At 1:00 p.m., for once, at his press conference, Prime Minister François Legault was accompanied by the three opposition leaders. Finally.
After months of political eclipse caused by the pandemic, Dominique Anglade (PLQ), Manon Massé (QS) and Paul St-Pierre Plamondon (PQ), were able to present themselves on equal terms. Or almost … The idea for this press conference came from the new head of the PQ.
With the second wave hitting very hard – and the holidays approaching with its risks of an even more marked spread of Covid-19 – there was very little disagreement, however.
Their common objective being to send together the message to Quebecers to respect the sanitary instructions and the semi-confinement recently announced by the government.
We also know that at the end of the parliamentary session, Mr. Legault undertook to contact the opposition leaders at least once a week. At least during the holiday season.
What follows will say whether their contribution will be taken into account by the “crisis unit”.
At the press briefing, a lot of topics, but that of private gatherings and trips to the South, quickly took over.
Each chief spoke about it with almost clenched teeth in disappointment when he saw thousands of Quebecers fly south. In short, as if the pandemic no longer existed. And without the slightest consideration for the possibility that they bring the virus back here, with them.
As I wrote in my column today, this is pure selfishness. We can’t get by. There is no other way to describe this mind-boggling phenomenon.
Especially since the mandatory 14-day quarantine after returning from a trip, how do you really check whether people are doing it or not?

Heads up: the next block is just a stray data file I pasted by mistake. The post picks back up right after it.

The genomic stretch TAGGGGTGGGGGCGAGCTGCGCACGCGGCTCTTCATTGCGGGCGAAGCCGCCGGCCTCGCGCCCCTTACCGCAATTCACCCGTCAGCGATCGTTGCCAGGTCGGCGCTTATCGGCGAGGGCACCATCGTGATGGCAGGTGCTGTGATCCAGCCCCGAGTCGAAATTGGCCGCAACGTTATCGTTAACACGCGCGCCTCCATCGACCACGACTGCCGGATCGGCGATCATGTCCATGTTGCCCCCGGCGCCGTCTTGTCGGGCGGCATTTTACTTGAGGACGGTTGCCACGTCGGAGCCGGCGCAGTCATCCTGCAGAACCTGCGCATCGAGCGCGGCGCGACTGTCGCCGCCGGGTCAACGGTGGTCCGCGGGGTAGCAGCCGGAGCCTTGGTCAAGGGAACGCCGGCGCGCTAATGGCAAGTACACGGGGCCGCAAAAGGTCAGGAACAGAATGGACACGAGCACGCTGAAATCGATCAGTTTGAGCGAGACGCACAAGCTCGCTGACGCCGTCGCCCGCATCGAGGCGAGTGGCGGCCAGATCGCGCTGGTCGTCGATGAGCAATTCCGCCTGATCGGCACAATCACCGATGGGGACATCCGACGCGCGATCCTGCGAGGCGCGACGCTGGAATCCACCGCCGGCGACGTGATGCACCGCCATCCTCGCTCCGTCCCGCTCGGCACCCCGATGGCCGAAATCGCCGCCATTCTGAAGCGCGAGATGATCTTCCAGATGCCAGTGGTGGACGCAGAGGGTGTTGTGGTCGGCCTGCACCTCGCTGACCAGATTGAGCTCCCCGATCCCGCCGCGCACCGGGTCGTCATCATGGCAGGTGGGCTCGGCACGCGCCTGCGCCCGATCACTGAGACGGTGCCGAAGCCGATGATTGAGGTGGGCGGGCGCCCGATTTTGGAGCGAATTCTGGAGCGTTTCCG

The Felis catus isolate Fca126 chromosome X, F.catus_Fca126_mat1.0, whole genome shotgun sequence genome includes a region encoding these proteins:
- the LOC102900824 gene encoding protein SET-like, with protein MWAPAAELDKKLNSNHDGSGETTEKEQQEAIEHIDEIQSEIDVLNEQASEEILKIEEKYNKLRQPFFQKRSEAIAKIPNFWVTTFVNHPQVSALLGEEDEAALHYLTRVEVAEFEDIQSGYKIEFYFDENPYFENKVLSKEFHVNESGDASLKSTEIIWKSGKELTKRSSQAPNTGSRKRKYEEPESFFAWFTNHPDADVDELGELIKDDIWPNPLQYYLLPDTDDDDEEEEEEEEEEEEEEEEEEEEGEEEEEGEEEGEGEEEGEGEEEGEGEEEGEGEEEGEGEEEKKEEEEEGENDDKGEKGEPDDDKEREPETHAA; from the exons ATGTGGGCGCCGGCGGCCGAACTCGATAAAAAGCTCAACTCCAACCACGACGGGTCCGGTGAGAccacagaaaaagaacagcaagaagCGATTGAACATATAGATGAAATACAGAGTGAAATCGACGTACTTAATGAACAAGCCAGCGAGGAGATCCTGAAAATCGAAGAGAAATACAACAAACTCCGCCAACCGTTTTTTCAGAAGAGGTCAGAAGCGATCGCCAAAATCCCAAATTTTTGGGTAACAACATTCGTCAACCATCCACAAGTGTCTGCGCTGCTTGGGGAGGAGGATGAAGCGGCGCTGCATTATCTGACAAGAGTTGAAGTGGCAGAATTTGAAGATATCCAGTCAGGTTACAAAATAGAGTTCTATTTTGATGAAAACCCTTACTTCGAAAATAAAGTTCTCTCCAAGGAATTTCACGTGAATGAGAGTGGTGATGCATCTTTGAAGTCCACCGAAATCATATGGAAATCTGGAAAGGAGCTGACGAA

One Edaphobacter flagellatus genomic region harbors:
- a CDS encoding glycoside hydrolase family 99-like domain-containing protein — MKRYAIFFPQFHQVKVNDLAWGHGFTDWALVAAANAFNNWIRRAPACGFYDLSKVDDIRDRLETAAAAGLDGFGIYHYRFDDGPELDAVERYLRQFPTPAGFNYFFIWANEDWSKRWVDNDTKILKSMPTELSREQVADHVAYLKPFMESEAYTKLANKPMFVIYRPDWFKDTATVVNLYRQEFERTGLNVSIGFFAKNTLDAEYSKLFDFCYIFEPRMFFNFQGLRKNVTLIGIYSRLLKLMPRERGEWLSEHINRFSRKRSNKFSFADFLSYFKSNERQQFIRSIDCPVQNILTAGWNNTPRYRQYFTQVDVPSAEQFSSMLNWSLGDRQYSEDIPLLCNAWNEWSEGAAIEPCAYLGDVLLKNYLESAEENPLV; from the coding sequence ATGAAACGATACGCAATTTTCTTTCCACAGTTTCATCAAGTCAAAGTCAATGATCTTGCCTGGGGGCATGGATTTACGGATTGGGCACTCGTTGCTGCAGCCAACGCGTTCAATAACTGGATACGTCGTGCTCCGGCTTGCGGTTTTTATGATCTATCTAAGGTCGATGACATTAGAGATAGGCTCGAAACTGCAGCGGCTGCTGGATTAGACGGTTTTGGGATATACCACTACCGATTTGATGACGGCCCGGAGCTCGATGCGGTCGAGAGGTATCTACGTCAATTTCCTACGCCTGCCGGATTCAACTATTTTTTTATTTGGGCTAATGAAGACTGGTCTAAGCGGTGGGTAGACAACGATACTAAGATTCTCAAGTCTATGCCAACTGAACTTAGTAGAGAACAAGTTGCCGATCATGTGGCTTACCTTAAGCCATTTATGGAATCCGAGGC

This responsibility would normally rest with the federal government, which is also responsible for airports and borders.
While many Quebeckers continue to reduce their contacts and limit themselves to their residential “bubble” over the holidays, the sight of all these planes taking off abroad arouses anger. Not to say, gagging.
However, we know that during the spring break in March, the return of many Quebecers from abroad had greatly contributed to spreading the virus to the most vulnerable people.
In the second wave, the transmission being community-based, there is cause for serious concern about all these trips to the South.
Above all, there is much more to do than worry about it. We must act.
Many experts, quite frankly, would just close the border to non-essential travel.
Otherwise, the obligation of quarantine on return must be monitored much more vigorously.
On Monday, Ontario Premier Doug Ford blasted the federal government for not even automatically imposing passenger screening tests at airports. Is Canada, once again, sleeping on gas?
Doug Ford also promised to do it himself if the Trudeau government does not. Would the Legault government do the same?
For the moment, Prime Minister Legaut is limited to saying that he will ensure, with the Trudeau government, that “very severe measures are put in place to follow people when they return (from travel) to ensure that they do their quarantine ”.
One thing is certain: for all Quebeckers who have no longer counted their own sacrifices since the start of the health crisis; for all exhausted health workers; for the more than 7,000 people who have died here from Covid-19, strong action must be taken to prevent these irresponsible travelers from spreading the virus once they return to Quebec. And quick.
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